Cadet branch of the House of Wettin
Born: 6 August 1844 Died: 30 July 1900
Regnal titles
Preceded by
Ernest II
Duke of Saxe-Coburg and Gotha
Succeeded by
Charles Edward
Peerage of the United Kingdom
New creation Duke of Edinburgh
2nd creation
1866 – 1900
Next held by Philip Mountbatten
Military offices
Preceded by
Sir Henry Bentinck
Honorary Colonel of the 1st London Artillery Volunteer Corps
Office abolished
Preceded by
Sir William Dowell
Commander-in-Chief, Channel Fleet
Succeeded by
Sir Algernon de Horsey
Preceded by
Lord John Hay
Commander-in-Chief, Mediterranean Fleet
Succeeded by
Sir Anthony Hoskins
Preceded by
Sir William Dowell
Commander-in-Chief, Plymouth
Succeeded by
Sir Algernon Lyons
  • "Assassination attempt on Prince Alfred 1868". ] CC-By-SA [ 

External links

  • Heathcote, Tony (2002). The British Admirals of the Fleet 1734 – 1995. Pen & Sword Ltd.  
  • McKinlay, Brian The First Royal Tour, 1867–1868, (London: Robert Hale & Company, c1970, 1971) 200p. ISBN 0-7091-1910-0
  • Sandner, H., Das Haus Sachsen-Coburg und Gotha, (Coburg: Neue Presse, 2001).
  • Van der Kiste, John, & Jordaan, Bee Dearest Affie, (Gloucester: Alan Sutton, 1984)


  1. ^ The London Gazette: no. 20382. p. 3149. 10 September 1844. Retrieved 12 July 2009.
  2. ^ Musical Times (digitized online by GoogleBooks) 34. 1893. Retrieved 9 February 2012.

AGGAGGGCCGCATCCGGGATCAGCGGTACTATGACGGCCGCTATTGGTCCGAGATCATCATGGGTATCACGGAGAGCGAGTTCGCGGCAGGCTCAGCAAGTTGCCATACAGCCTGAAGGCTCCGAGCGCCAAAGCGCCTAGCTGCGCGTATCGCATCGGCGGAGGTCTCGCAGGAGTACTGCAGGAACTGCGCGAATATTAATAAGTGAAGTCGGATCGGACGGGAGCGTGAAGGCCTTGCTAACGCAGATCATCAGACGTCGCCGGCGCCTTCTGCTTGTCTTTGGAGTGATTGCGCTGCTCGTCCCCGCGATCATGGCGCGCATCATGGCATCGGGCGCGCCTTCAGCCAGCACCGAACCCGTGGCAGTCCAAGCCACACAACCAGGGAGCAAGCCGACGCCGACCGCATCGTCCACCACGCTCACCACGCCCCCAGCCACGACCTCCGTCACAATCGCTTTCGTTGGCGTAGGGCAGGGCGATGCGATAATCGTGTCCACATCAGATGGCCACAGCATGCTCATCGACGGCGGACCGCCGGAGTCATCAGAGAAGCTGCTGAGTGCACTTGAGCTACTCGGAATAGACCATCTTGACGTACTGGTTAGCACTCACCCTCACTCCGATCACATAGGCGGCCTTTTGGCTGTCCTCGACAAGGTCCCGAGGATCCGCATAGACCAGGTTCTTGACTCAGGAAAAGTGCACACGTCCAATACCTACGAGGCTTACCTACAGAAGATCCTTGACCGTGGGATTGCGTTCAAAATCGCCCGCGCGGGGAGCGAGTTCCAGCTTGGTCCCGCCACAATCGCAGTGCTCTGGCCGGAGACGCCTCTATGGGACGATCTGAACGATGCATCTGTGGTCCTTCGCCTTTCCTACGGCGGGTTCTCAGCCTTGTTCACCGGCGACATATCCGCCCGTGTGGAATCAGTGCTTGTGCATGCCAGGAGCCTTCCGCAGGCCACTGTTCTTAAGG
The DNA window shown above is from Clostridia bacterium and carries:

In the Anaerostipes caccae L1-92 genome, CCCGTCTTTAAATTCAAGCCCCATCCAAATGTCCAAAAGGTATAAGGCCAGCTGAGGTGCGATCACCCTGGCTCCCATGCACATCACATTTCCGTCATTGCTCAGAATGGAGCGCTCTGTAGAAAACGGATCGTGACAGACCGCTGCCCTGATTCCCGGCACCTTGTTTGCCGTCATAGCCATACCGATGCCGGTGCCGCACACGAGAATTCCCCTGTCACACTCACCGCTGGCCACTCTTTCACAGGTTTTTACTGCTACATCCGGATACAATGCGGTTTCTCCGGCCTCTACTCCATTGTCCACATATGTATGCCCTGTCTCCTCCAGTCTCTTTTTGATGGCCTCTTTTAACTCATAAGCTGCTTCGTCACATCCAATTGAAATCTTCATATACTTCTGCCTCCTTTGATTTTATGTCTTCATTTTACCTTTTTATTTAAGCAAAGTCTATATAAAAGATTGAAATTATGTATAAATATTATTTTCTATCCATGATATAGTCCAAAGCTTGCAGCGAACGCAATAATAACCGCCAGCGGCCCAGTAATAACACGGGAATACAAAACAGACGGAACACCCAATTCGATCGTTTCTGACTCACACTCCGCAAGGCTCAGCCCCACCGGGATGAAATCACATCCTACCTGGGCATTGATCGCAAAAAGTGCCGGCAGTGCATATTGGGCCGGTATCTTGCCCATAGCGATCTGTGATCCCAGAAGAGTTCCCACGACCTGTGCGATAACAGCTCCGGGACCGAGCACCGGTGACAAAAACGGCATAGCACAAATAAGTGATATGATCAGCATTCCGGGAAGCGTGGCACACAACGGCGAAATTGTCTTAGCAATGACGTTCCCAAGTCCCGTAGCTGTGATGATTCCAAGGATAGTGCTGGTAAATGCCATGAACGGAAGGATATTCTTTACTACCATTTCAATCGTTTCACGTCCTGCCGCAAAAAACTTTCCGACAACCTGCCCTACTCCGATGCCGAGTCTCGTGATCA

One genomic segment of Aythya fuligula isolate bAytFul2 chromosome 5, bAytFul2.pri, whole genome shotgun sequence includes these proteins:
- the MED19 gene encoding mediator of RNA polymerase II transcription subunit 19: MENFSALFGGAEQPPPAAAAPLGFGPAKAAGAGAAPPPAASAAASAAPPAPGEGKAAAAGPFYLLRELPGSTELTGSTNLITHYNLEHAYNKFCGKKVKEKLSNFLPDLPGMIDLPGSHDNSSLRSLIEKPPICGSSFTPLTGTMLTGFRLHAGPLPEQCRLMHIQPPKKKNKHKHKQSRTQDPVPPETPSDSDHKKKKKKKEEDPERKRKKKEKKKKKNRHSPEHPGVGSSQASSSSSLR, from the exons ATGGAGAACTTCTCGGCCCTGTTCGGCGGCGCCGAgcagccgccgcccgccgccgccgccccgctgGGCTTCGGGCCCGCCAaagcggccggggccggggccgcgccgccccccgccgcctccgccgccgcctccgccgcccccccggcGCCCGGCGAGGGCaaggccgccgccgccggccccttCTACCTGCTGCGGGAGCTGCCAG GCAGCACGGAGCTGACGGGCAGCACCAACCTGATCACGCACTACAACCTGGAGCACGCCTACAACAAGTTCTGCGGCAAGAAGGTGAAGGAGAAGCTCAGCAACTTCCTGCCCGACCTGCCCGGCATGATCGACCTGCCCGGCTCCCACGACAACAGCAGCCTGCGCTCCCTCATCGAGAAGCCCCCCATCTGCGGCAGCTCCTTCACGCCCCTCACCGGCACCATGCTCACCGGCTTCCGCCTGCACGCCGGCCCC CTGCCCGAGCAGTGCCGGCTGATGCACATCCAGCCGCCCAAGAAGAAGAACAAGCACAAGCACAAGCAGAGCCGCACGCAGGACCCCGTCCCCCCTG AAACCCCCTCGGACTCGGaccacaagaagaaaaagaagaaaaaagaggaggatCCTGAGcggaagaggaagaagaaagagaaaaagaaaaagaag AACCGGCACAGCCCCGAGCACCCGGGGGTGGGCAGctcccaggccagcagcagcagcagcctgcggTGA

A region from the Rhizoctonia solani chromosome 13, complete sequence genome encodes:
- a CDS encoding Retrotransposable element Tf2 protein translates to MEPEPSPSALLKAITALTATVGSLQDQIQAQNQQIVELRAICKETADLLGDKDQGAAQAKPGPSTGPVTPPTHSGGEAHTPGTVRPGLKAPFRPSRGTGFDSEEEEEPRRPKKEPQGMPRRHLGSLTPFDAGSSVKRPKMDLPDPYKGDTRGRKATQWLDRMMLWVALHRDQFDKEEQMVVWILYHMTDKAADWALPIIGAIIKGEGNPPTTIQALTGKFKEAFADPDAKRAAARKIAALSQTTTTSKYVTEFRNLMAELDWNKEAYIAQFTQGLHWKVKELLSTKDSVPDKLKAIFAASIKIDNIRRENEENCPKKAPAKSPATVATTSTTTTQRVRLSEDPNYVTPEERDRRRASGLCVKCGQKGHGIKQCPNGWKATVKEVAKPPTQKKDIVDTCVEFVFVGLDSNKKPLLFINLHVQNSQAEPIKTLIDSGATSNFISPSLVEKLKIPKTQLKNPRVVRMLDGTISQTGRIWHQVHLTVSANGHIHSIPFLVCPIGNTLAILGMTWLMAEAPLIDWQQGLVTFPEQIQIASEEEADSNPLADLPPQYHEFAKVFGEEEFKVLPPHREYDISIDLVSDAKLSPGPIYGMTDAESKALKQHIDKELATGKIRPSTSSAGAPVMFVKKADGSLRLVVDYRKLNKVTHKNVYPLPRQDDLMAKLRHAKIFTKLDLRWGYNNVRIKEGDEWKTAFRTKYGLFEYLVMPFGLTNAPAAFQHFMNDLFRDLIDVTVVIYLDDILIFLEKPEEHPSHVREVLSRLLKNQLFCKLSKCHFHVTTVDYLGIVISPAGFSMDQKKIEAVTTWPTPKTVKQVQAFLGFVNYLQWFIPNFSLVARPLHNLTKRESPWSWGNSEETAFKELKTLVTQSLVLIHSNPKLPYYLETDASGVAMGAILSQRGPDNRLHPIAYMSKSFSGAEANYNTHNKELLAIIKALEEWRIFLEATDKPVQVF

3. ^ Courtney, Nicholas; Forward by  
  4. ^ "Progress of His Royal Highness, Prince Alfred Ernest Albert, through the Cape Colony, British Kaffraria, the Orange Free State, and Port Natal in the year 1860"
  5. ^ a b Heathcote, p. 9
  6. ^ Yvonne's Royalty: Peerage
  7. ^ The London Gazette: no. 23119. p. 3127. 25 May 1866.
  8. ^ Vial, William. "Gold Watch presented by the Duke of Edinburgh". Realia. State Library of NSW. Retrieved 21 May 2014. 
  9. ^ "Emily Nuttall Thorne - 'Clontarf', an account of the attempted assassination of Prince Alfred, Duke of Edinburgh, at Clontarf on 12 March 1868". diary. State Library of NSW. Retrieved 21 May 2014. 
  10. ^ La Tienda. "2-Pack Maria Cookies by Cuetera". Archived from the original on 27 September 2007. Retrieved 9 November 2007. 
  11. ^ a b c d Heathcote, p. 10
  12. ^ The London Gazette: no. 25749. p. 5653. 21 October 1887. Retrieved 29 December 2014.
  13. ^ p61 Fifty Years in the Royal Navy
  14. ^ p61 Fifty Years in the Royal Navy
    In those days "the Admiralty did not supply sufficient paint or cleaning material for keeping the ship up to the required standard, the officers had to find the money for buying the necessary housemaiding material."
  15. ^ "Right Honourable no more". BBC News. 
  16. ^ Kenneth Rose: King George V. Macmillan 1983
  17. ^ Sandner, Harold (2001) [2004]. "4.0 Herzog Alfred". Das Haus von Sachsen-Coburg und Gotha 1826 bis 2001 (in German). Andreas, Prinz von Sachsen-Coburg und Gotha (preface). 96450 Coburg: Neue Presse GmbH. p. 119.